Pacing yourself is very important; your sabbatical is a marathon, not a sprint, and you need to protect yourself from physical and emotional exhaustion. Our suggestion? Don’t feel like you have to be a tourist all the time. Factor in some chill time in the Airbnb or at the pool.

A related point? When you’re on vacation, it’s tempting to plan your itinerary down to the last detail. Again, when you’re on a sabbatical, you have the luxury of being a little more spontaneous and giving yourself time to simply explore.

Slowing our pace down allows us to explore local joints in Lima, Peru

Lessons Learned

With all of that said, we’ll note that not everyone has the privilege of taking a sabbatical. Maybe a week-long vacation is all you can swing. We would still say that there are some lessons in all of this for you—things we leaned on our sabbatical that we’ll definitely carry with us on our next vacation.

  1. Even if you only have a week or 10 days, don’t feel like you have to rush to fit everything in. You’re not required to do or see everything. Enjoy some real, in-the-moment experiences; that’s really what counts! Ideally, you’ll spend at least three nights in each location, and leave some room in your itinerary to just explore and enjoy soaking up some of the local culture. These unscheduled explorations were some of the highlights of our sabbatical!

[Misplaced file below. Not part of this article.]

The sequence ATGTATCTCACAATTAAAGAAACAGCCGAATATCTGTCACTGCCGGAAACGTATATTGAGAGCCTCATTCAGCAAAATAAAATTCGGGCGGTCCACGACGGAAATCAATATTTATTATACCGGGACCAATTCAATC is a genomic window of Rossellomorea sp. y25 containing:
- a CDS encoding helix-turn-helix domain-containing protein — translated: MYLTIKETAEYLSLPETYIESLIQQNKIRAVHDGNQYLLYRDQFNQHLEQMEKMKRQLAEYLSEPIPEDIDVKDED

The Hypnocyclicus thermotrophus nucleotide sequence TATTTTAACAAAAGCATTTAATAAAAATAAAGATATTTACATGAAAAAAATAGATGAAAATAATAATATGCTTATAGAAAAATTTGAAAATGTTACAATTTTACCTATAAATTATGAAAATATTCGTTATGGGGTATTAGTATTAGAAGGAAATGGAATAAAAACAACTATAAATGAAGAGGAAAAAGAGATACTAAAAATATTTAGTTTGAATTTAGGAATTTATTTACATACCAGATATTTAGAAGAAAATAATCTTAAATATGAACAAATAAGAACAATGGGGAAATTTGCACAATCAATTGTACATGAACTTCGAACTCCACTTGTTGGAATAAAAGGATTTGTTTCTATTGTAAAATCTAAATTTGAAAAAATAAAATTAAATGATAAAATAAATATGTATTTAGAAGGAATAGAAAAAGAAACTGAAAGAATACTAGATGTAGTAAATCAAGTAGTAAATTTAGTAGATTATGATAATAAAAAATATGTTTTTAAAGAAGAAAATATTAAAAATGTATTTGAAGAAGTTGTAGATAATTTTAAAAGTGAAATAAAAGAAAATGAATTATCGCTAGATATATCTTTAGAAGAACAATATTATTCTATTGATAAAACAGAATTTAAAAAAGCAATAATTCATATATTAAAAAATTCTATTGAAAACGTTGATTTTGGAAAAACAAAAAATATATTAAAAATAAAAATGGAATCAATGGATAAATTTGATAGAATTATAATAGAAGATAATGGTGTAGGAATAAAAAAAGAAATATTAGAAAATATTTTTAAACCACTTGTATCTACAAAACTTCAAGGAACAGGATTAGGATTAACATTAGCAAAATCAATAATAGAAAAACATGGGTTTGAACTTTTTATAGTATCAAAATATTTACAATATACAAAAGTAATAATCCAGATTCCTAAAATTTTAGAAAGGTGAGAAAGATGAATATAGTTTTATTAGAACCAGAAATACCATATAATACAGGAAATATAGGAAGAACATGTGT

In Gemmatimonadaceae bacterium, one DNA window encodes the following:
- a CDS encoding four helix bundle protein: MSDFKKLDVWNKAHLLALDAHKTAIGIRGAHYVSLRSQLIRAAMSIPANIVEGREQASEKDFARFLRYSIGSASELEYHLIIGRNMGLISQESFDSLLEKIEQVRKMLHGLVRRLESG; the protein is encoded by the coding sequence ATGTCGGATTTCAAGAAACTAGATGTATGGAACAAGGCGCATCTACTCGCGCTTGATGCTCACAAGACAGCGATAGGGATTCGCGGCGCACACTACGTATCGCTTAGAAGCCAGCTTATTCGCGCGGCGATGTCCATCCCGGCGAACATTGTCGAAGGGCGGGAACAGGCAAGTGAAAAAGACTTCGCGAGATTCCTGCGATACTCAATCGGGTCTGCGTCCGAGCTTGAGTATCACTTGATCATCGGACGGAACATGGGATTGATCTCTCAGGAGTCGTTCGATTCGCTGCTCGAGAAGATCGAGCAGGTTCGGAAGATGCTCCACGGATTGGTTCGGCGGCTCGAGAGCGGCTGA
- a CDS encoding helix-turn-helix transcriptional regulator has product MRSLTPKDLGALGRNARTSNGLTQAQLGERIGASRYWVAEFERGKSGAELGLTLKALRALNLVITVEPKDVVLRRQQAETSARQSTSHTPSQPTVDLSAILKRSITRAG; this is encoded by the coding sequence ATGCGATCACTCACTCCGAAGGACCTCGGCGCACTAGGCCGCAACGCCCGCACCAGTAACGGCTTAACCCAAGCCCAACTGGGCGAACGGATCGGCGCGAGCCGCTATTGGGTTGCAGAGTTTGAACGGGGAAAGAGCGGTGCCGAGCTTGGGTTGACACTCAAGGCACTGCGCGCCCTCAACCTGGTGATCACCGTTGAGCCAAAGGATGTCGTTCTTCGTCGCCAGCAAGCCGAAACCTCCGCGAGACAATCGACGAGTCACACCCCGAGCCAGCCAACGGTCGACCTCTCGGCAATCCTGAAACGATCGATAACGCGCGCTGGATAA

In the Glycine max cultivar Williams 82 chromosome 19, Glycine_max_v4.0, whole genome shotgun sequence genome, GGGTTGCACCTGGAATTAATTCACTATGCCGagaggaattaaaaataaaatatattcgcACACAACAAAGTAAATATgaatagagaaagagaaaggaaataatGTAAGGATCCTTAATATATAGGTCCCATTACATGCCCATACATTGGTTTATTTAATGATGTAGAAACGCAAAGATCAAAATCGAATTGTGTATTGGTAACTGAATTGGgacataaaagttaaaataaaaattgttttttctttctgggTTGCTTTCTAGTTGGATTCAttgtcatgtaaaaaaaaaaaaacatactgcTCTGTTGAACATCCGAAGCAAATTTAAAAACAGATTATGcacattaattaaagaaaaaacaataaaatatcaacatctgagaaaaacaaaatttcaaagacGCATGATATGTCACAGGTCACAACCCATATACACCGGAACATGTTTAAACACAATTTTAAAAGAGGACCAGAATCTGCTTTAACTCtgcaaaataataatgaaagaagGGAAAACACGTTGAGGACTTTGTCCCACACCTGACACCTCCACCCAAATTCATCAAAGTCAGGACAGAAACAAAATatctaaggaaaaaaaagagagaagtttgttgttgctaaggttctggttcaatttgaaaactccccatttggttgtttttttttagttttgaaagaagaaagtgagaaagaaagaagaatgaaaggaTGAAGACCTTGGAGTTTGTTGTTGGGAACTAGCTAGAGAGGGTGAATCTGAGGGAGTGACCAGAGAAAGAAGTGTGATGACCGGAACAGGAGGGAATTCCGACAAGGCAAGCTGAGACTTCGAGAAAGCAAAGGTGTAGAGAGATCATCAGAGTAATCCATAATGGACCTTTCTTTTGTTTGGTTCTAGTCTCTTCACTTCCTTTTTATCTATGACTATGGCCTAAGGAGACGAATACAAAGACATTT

2. Airbnb is really worth it and can help you feel like more of a local. We will be using Airbnb over hotels for most of our future travels.
  3. You can enjoy local cuisine and still be reasonably healthy, so long as you go in with a plan and stick by it—even if it’s as simple as choosing salads for lunch and making dinner your big meal of the day.
  4. Don’t worry about planning and booking everything a few months out. Book things closer to your departure date, when you can actually score a lot of great discounts on hotels and Airbnb rentals. (The one caveat we’ll give here is that cruises tend to get booked up earlier, so we would recommend to book those early; also, if you are concerned about any specific booking, checking in once very few days to make sure there is still availability can give you peace of mind.)
  5. Focus on pictures, videos, and your own memory to help you cherish your trip—not just purchased souvenirs. These things come with less hassle, and they’re more valuable anyway. We still love refrigerator magnets though! ☺.

Anyway, those are the lessons we’ll carry with us—and we hope some of them might be useful to you, as well.

Relaxing by the pool in Ko Samui, Thailand
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Jarom Linton
Jarom Linton
3 years ago

It’s a great point to plan for a lot of money being spent on meals throughout the trip. Most people, including us, really like to try all the local restaurants for a unique experience. My partner and I want to go to Mexico this year and I think it’s a good idea to budget accordingly.